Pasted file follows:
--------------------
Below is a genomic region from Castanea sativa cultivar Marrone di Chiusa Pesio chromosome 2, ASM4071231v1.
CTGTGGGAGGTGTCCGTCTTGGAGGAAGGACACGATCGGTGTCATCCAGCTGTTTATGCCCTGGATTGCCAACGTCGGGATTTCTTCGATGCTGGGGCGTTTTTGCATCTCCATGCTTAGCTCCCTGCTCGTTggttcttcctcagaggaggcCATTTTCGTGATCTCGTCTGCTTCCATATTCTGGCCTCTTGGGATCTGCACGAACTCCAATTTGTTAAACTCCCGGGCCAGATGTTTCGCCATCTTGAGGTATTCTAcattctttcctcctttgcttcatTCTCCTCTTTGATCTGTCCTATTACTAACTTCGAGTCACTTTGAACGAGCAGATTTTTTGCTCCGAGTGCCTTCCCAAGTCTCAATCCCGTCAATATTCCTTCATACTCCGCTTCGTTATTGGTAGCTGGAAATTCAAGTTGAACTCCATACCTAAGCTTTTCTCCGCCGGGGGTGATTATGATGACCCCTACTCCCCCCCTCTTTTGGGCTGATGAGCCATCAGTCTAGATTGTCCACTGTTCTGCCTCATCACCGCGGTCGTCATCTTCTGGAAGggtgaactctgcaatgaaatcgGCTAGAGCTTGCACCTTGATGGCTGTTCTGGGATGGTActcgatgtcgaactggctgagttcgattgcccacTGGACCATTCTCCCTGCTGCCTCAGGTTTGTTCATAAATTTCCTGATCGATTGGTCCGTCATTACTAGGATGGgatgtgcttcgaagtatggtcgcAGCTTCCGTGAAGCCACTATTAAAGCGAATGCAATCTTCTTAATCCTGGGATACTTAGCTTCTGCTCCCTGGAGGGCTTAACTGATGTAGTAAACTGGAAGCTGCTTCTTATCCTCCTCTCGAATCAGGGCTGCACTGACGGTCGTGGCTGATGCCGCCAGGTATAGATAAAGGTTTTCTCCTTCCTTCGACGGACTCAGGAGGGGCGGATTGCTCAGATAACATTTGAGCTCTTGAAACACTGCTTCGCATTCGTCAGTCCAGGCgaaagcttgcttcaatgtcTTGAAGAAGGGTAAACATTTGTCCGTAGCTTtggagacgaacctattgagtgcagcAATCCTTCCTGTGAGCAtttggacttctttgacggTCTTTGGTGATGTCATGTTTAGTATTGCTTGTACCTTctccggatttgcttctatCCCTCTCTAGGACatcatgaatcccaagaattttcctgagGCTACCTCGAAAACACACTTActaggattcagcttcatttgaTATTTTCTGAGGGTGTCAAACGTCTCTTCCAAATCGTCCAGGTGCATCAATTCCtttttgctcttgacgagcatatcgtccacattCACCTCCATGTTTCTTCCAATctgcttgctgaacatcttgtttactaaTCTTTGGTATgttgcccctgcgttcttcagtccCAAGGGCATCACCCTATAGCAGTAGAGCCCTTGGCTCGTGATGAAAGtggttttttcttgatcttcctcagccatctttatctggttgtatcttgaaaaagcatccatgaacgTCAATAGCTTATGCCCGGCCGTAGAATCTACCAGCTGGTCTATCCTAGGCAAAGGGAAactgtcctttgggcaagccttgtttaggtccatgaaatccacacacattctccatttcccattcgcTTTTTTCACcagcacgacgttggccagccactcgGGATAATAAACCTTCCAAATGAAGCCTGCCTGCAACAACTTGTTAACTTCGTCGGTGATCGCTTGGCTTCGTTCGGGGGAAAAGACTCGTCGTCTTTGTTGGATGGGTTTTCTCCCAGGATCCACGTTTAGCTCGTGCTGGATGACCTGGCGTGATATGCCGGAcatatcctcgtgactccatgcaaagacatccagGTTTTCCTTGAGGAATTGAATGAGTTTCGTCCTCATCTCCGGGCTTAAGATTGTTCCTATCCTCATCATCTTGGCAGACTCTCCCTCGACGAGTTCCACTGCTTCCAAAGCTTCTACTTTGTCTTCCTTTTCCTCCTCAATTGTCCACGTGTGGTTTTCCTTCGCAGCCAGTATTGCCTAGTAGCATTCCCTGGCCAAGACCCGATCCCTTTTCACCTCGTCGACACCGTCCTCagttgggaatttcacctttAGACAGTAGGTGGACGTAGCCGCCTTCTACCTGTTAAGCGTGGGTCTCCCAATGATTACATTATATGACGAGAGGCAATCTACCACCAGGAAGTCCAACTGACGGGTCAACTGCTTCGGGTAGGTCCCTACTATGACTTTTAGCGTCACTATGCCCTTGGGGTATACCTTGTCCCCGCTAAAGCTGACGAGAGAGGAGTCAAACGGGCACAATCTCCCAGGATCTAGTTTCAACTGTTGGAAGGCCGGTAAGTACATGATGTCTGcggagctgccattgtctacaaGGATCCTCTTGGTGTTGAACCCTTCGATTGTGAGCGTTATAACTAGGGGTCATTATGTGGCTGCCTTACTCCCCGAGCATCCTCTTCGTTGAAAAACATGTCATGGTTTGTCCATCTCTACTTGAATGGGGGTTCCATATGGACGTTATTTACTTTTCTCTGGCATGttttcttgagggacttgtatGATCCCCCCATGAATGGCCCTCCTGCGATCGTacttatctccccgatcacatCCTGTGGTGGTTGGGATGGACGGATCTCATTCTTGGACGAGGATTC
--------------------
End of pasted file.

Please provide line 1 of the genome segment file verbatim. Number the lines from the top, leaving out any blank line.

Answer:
Below is a genomic region from Castanea sativa cultivar Marrone di Chiusa Pesio chromosome 2, ASM4071231v1.